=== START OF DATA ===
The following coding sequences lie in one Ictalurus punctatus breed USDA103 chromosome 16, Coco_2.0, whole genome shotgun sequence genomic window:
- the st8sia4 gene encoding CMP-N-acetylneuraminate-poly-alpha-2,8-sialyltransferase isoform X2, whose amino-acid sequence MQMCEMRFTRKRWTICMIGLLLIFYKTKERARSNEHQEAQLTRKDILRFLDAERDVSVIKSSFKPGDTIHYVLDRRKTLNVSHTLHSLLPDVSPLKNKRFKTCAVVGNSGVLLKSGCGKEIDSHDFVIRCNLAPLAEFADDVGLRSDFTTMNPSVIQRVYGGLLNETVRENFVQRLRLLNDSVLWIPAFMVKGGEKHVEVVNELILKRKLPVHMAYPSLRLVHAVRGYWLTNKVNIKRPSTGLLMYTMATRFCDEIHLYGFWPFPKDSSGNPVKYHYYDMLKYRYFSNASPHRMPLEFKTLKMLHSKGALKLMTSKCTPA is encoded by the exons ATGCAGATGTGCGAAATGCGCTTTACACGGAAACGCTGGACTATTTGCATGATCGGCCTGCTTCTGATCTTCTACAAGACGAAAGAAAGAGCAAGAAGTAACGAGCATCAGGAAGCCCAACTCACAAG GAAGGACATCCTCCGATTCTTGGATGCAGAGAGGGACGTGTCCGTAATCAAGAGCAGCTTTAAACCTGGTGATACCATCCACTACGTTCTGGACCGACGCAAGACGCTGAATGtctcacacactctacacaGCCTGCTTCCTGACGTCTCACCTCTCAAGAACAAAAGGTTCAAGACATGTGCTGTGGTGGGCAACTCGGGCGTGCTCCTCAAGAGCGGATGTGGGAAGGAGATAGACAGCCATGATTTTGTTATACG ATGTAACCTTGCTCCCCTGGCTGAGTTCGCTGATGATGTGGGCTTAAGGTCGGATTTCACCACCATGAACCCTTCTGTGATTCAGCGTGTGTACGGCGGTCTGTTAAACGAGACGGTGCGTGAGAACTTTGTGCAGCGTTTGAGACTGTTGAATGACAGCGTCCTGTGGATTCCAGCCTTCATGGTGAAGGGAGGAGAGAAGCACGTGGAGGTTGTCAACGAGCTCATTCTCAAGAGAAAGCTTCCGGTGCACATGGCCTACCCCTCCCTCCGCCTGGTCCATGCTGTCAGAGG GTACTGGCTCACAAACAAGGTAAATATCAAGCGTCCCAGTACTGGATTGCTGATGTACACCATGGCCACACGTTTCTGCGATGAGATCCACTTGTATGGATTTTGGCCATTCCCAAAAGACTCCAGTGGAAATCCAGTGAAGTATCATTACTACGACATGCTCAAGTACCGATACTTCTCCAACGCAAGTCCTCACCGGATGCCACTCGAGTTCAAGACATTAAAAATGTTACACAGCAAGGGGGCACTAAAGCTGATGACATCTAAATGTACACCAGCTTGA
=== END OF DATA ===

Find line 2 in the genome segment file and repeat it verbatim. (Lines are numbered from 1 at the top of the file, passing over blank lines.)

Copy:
- the st8sia4 gene encoding CMP-N-acetylneuraminate-poly-alpha-2,8-sialyltransferase isoform X2, whose amino-acid sequence MQMCEMRFTRKRWTICMIGLLLIFYKTKERARSNEHQEAQLTRKDILRFLDAERDVSVIKSSFKPGDTIHYVLDRRKTLNVSHTLHSLLPDVSPLKNKRFKTCAVVGNSGVLLKSGCGKEIDSHDFVIRCNLAPLAEFADDVGLRSDFTTMNPSVIQRVYGGLLNETVRENFVQRLRLLNDSVLWIPAFMVKGGEKHVEVVNELILKRKLPVHMAYPSLRLVHAVRGYWLTNKVNIKRPSTGLLMYTMATRFCDEIHLYGFWPFPKDSSGNPVKYHYYDMLKYRYFSNASPHRMPLEFKTLKMLHSKGALKLMTSKCTPA is encoded by the exons ATGCAGATGTGCGAAATGCGCTTTACACGGAAACGCTGGACTATTTGCATGATCGGCCTGCTTCTGATCTTCTACAAGACGAAAGAAAGAGCAAGAAGTAACGAGCATCAGGAAGCCCAACTCACAAG GAAGGACATCCTCCGATTCTTGGATGCAGAGAGGGACGTGTCCGTAATCAAGAGCAGCTTTAAACCTGGTGATACCATCCACTACGTTCTGGACCGACGCAAGACGCTGAATGtctcacacactctacacaGCCTGCTTCCTGACGTCTCACCTCTCAAGAACAAAAGGTTCAAGACATGTGCTGTGGTGGGCAACTCGGGCGTGCTCCTCAAGAGCGGATGTGGGAAGGAGATAGACAGCCATGATTTTGTTATACG ATGTAACCTTGCTCCCCTGGCTGAGTTCGCTGATGATGTGGGCTTAAGGTCGGATTTCACCACCATGAACCCTTCTGTGATTCAGCGTGTGTACGGCGGTCTGTTAAACGAGACGGTGCGTGAGAACTTTGTGCAGCGTTTGAGACTGTTGAATGACAGCGTCCTGTGGATTCCAGCCTTCATGGTGAAGGGAGGAGAGAAGCACGTGGAGGTTGTCAACGAGCTCATTCTCAAGAGAAAGCTTCCGGTGCACATGGCCTACCCCTCCCTCCGCCTGGTCCATGCTGTCAGAGG GTACTGGCTCACAAACAAGGTAAATATCAAGCGTCCCAGTACTGGATTGCTGATGTACACCATGGCCACACGTTTCTGCGATGAGATCCACTTGTATGGATTTTGGCCATTCCCAAAAGACTCCAGTGGAAATCCAGTGAAGTATCATTACTACGACATGCTCAAGTACCGATACTTCTCCAACGCAAGTCCTCACCGGATGCCACTCGAGTTCAAGACATTAAAAATGTTACACAGCAAGGGGGCACTAAAGCTGATGACATCTAAATGTACACCAGCTTGA